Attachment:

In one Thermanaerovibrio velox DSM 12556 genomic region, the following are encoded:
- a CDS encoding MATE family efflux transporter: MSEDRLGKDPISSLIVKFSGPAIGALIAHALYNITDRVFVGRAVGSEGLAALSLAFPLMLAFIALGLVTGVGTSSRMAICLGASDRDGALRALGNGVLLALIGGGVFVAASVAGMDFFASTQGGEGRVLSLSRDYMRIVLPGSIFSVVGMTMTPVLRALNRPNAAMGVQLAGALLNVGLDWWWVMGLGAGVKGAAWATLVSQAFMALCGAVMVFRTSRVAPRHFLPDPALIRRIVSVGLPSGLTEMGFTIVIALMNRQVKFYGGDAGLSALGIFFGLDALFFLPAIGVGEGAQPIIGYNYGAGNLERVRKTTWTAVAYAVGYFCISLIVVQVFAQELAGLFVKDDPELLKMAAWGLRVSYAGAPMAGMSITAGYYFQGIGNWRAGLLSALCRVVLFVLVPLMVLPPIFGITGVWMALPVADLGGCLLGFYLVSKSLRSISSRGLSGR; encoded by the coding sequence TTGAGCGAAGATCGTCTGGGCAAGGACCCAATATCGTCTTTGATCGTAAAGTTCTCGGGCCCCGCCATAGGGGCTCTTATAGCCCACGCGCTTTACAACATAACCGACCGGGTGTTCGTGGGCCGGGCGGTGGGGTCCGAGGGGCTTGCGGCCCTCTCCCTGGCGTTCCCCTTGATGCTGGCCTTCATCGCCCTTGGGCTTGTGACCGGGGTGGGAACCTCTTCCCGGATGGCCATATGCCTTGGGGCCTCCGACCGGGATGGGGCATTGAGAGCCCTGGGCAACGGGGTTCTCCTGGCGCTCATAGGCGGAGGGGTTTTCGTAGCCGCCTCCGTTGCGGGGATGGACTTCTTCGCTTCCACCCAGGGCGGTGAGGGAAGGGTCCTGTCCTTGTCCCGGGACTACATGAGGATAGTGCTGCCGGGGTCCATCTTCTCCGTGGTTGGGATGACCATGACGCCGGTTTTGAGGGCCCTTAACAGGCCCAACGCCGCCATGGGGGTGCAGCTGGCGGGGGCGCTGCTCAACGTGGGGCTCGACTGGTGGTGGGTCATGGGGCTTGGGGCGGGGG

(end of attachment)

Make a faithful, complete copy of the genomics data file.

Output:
In one Thermanaerovibrio velox DSM 12556 genomic region, the following are encoded:
- a CDS encoding MATE family efflux transporter: MSEDRLGKDPISSLIVKFSGPAIGALIAHALYNITDRVFVGRAVGSEGLAALSLAFPLMLAFIALGLVTGVGTSSRMAICLGASDRDGALRALGNGVLLALIGGGVFVAASVAGMDFFASTQGGEGRVLSLSRDYMRIVLPGSIFSVVGMTMTPVLRALNRPNAAMGVQLAGALLNVGLDWWWVMGLGAGVKGAAWATLVSQAFMALCGAVMVFRTSRVAPRHFLPDPALIRRIVSVGLPSGLTEMGFTIVIALMNRQVKFYGGDAGLSALGIFFGLDALFFLPAIGVGEGAQPIIGYNYGAGNLERVRKTTWTAVAYAVGYFCISLIVVQVFAQELAGLFVKDDPELLKMAAWGLRVSYAGAPMAGMSITAGYYFQGIGNWRAGLLSALCRVVLFVLVPLMVLPPIFGITGVWMALPVADLGGCLLGFYLVSKSLRSISSRGLSGR; encoded by the coding sequence TTGAGCGAAGATCGTCTGGGCAAGGACCCAATATCGTCTTTGATCGTAAAGTTCTCGGGCCCCGCCATAGGGGCTCTTATAGCCCACGCGCTTTACAACATAACCGACCGGGTGTTCGTGGGCCGGGCGGTGGGGTCCGAGGGGCTTGCGGCCCTCTCCCTGGCGTTCCCCTTGATGCTGGCCTTCATCGCCCTTGGGCTTGTGACCGGGGTGGGAACCTCTTCCCGGATGGCCATATGCCTTGGGGCCTCCGACCGGGATGGGGCATTGAGAGCCCTGGGCAACGGGGTTCTCCTGGCGCTCATAGGCGGAGGGGTTTTCGTAGCCGCCTCCGTTGCGGGGATGGACTTCTTCGCTTCCACCCAGGGCGGTGAGGGAAGGGTCCTGTCCTTGTCCCGGGACTACATGAGGATAGTGCTGCCGGGGTCCATCTTCTCCGTGGTTGGGATGACCATGACGCCGGTTTTGAGGGCCCTTAACAGGCCCAACGCCGCCATGGGGGTGCAGCTGGCGGGGGCGCTGCTCAACGTGGGGCTCGACTGGTGGTGGGTCATGGGGCTTGGGGCGGGGG